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We have presented a neural attention-based model for abstractive summarization, based on recent developments in neural machine translation

A Neural Attention Model for Abstractive Sentence Summarization

Conference on Empirical Methods in Natural Language Processing, (2015): 379-389

Cited by: 2241|Views531
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Abstract

Summarization based on text extraction is inherently limited, but generation-style abstractive methods have proven challenging to build. In this work, we propose a fully data-driven approach to abstractive sentence summarization. Our method utilizes a local attention-based model that generates each word of the summary conditioned on the...More

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Introduction
  • Summarization is an important challenge of natural language understanding. The aim is to produce a condensed representation of an input text that captures the core meaning of the original.
  • The goal is to produce a condensed summary.
  • M }, sentences as a sequence of indicators, and X as the set of possible inputs.
  • The authors will assume that the words in the summary come from the same vocabulary V and that the output is a sequence y1, .
  • Note that in contrast to related tasks, like machine translation, the authors will assume that the output length N is fixed, and that the system knows the length of the summary before generation.2
Highlights
  • Summarization is an important challenge of natural language understanding
  • The aim is to produce a condensed representation of an input text that captures the core meaning of the original
  • Abstractive summarization attempts to produce a bottom-up summary, aspects of which may not appear as part of the original
  • Our main results are presented in Table 1
  • We have presented a neural attention-based model for abstractive summarization, based on recent developments in neural machine translation
Methods
  • The authors experiment with the attention-based sentence summarization model on the task of headline generation.
  • The standard sentence summarization evaluation set is associated with the DUC-2003 and DUC2004 shared tasks (Over et al, 2007)
  • The data for this task consists of 500 news articles from the New York Times and Associated Press Wire services each paired with 4 different human-generated reference summaries, capped at 75 bytes.
  • The full data set is available by request at http://duc.nist.gov/data.html
Results
  • The authors' main results are presented in Table 1
  • The authors run experiments both using the DUC-2004 evaluation data set (500 sentences, 4 references, 75 bytes) with all systems and a randomly held-out.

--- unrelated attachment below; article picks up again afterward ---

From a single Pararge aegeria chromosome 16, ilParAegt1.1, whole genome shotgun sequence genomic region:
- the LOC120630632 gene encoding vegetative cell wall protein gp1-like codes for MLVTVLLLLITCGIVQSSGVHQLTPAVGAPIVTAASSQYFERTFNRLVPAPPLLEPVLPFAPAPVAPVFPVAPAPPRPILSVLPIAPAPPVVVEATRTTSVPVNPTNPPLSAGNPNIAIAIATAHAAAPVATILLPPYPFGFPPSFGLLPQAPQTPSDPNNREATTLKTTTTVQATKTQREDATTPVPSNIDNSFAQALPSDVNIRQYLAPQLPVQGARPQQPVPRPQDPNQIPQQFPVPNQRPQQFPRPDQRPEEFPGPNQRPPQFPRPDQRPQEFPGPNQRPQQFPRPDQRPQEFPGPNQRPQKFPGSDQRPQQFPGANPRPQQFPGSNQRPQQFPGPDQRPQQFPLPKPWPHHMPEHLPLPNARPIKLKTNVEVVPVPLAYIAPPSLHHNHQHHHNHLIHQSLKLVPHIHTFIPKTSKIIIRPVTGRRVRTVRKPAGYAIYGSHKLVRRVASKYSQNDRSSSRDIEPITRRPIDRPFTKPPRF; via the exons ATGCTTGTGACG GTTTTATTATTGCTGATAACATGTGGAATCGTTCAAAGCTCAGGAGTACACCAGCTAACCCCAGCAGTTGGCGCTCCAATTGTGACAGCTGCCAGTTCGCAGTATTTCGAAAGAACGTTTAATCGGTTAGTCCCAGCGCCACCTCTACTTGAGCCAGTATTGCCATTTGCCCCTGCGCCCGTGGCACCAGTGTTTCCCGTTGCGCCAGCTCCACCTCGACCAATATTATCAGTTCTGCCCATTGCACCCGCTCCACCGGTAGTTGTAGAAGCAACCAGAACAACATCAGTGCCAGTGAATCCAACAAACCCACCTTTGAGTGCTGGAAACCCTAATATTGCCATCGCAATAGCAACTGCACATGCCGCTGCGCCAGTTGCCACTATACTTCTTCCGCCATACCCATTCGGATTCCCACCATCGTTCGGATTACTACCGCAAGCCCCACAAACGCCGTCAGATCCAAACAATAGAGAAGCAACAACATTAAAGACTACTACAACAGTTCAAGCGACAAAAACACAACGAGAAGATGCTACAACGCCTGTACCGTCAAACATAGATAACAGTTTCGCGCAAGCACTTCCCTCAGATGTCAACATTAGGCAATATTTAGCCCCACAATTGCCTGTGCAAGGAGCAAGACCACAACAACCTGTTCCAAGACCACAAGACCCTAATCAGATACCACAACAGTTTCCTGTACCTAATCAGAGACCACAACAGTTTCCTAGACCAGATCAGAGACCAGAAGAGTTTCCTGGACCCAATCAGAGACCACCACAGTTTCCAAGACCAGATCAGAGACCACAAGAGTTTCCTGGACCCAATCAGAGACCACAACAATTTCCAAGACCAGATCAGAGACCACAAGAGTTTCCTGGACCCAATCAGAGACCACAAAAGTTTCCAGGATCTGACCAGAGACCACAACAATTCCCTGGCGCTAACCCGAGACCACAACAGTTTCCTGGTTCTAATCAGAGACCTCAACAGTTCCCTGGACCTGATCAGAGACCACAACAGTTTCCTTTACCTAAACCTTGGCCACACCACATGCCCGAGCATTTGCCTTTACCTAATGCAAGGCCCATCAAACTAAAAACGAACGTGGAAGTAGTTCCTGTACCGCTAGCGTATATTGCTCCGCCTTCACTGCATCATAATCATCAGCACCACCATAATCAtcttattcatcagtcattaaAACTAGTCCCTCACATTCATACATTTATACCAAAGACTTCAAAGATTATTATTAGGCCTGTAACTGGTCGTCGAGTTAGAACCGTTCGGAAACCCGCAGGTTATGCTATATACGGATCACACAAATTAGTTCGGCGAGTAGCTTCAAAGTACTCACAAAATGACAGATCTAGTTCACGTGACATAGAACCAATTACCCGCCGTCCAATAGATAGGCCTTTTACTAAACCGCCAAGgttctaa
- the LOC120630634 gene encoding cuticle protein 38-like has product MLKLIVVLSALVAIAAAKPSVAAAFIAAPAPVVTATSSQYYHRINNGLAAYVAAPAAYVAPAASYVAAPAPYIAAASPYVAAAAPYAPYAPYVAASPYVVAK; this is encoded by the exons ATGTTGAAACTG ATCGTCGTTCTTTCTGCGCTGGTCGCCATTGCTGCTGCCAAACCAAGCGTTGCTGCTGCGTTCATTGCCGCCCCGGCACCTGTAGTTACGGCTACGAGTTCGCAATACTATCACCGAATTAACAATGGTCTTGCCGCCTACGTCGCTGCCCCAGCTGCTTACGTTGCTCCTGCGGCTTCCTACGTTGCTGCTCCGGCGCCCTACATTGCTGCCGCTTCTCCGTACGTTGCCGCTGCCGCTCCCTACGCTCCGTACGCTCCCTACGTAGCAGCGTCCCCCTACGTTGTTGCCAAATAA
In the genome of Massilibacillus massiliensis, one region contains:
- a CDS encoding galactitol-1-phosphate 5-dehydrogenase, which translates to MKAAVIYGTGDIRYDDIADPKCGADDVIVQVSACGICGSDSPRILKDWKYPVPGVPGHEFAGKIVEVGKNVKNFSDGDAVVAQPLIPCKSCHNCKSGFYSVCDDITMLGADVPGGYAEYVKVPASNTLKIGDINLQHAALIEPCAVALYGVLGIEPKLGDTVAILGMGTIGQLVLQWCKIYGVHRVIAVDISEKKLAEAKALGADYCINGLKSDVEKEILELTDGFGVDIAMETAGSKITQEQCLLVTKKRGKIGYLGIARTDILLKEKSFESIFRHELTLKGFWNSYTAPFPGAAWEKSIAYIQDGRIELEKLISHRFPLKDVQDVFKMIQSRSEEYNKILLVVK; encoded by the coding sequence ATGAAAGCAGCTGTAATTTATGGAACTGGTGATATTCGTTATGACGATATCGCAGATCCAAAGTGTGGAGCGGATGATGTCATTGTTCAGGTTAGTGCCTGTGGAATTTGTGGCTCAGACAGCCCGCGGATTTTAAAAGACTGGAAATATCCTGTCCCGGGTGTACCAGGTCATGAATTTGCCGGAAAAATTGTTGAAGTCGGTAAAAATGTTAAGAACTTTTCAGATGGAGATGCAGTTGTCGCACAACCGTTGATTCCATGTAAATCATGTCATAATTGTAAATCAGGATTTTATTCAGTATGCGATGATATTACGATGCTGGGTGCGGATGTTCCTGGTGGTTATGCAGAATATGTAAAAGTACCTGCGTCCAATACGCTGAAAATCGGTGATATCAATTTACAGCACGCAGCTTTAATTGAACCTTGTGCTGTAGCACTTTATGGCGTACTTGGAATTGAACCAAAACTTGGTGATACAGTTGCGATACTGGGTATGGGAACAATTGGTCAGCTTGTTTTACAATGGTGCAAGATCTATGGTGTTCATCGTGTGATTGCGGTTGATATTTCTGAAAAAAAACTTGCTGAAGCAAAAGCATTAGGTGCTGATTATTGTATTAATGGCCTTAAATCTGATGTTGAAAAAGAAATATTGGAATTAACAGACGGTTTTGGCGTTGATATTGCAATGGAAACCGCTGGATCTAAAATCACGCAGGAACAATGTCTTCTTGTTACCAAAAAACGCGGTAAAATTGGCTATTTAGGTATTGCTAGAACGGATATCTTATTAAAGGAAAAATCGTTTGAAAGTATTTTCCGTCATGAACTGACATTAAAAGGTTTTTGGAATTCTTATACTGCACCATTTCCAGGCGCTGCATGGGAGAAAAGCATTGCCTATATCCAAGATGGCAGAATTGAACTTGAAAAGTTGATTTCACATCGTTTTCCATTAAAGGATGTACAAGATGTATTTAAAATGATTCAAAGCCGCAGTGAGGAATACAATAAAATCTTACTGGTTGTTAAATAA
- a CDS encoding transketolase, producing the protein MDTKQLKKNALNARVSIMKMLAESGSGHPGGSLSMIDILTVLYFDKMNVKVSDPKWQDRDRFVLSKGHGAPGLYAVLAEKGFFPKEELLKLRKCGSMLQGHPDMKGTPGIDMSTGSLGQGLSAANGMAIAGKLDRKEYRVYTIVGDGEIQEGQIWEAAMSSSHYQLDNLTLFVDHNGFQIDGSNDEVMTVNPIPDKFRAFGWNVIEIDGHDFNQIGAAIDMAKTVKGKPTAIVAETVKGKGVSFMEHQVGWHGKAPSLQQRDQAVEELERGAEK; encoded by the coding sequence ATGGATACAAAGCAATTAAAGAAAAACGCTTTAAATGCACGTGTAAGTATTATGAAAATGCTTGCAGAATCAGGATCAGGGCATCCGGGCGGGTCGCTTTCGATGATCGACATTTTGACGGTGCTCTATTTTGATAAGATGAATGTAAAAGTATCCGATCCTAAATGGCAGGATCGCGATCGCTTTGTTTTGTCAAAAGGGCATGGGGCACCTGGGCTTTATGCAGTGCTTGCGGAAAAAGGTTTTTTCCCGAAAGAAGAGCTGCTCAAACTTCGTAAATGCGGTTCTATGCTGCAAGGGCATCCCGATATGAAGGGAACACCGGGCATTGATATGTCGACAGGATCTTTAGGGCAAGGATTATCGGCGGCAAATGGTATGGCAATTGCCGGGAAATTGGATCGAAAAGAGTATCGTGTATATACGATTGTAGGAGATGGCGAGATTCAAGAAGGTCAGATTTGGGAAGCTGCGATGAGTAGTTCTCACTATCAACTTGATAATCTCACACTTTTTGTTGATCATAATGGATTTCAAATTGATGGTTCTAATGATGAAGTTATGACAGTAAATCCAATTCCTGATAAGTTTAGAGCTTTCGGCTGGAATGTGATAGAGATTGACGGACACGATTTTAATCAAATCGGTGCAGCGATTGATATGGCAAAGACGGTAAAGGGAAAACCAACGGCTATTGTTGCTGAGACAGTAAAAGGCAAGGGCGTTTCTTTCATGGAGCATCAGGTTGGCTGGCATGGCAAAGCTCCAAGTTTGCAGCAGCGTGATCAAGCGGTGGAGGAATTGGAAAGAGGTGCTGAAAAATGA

• The PREFIX baseline performs surprisingly well on ROUGE-1 which makes sense given the earlier observed overlap between article and summary.
  • Both ABS and MOSES+ perform better than TOPIARY, on ROUGE-2 and ROUGE-L in DUC.
  • Note that the additional extractive features bias the system towards retaining more input words, which is useful for the underlying metric
Conclusion
  • The authors have presented a neural attention-based model for abstractive summarization, based on recent developments in neural machine translation
  • The authors combine this probabilistic model with a generation algorithm which produces accurate abstractive summaries.
  • As a step the authors would like to further improve the grammaticality of the summaries in a data-driven way, as well as scale this system to generate paragraph-level summaries.
  • I(1): a detained iranian-american academic accused of acting against national security has been released from a tehran prison after a hefty bail was posted , a to p judiciary official said tuesday.
  • G: iranian-american academic held in tehran released on bail A: detained iranian-american academic released from jail after posting bail A+: detained iranian-american academic released from prison after hefty bail
Tables
  • Table1: Experimental results on the main summary tasks on various ROUGE metrics . Baseline models are described in detail in Section 7.2. We report the percentage of tokens in the summary that also appear in the input for Gigaword as Ext %
  • Table2: Perplexity results on the Gigaword validation set comparing various language models with C=5 and endto-end summarization models. The encoders are defined in Section 3
  • Table3: ROUGE scores on DUC-2003 development data for various versions of inference. Greedy and Beam are described in Section 4. Ext. is a purely extractive version of the system (Eq 2)
Download tables as Excel
Related work
  • Abstractive sentence summarization has been traditionally connected to the task of headline generation. Our work is similar to early work of Banko et al (2000) who developed a statistical machine translation-inspired approach for this task using a corpus of headline-article pairs. We extend this approach by: (1) using a neural summarization model as opposed to a count-based noisy-channel model, (2) training the model on much larger scale (25K compared to 4 million articles), (3) and allowing fully abstractive decoding.

    This task was standardized around the DUC2003 and DUC-2004 competitions (Over et al, 2007). The TOPIARY system (Zajic et al, 2004) performed the best in this task, and is described in detail in the next section. We point interested readers to the DUC web page (http://duc.nist. gov/) for the full list of systems entered in this shared task.
Funding
  • Proposes a fully data-driven approach to abstractive sentence summarization
  • Returns to the question of generation for factored models, and in Section 5 introduces a modified factored scoring function
Reference
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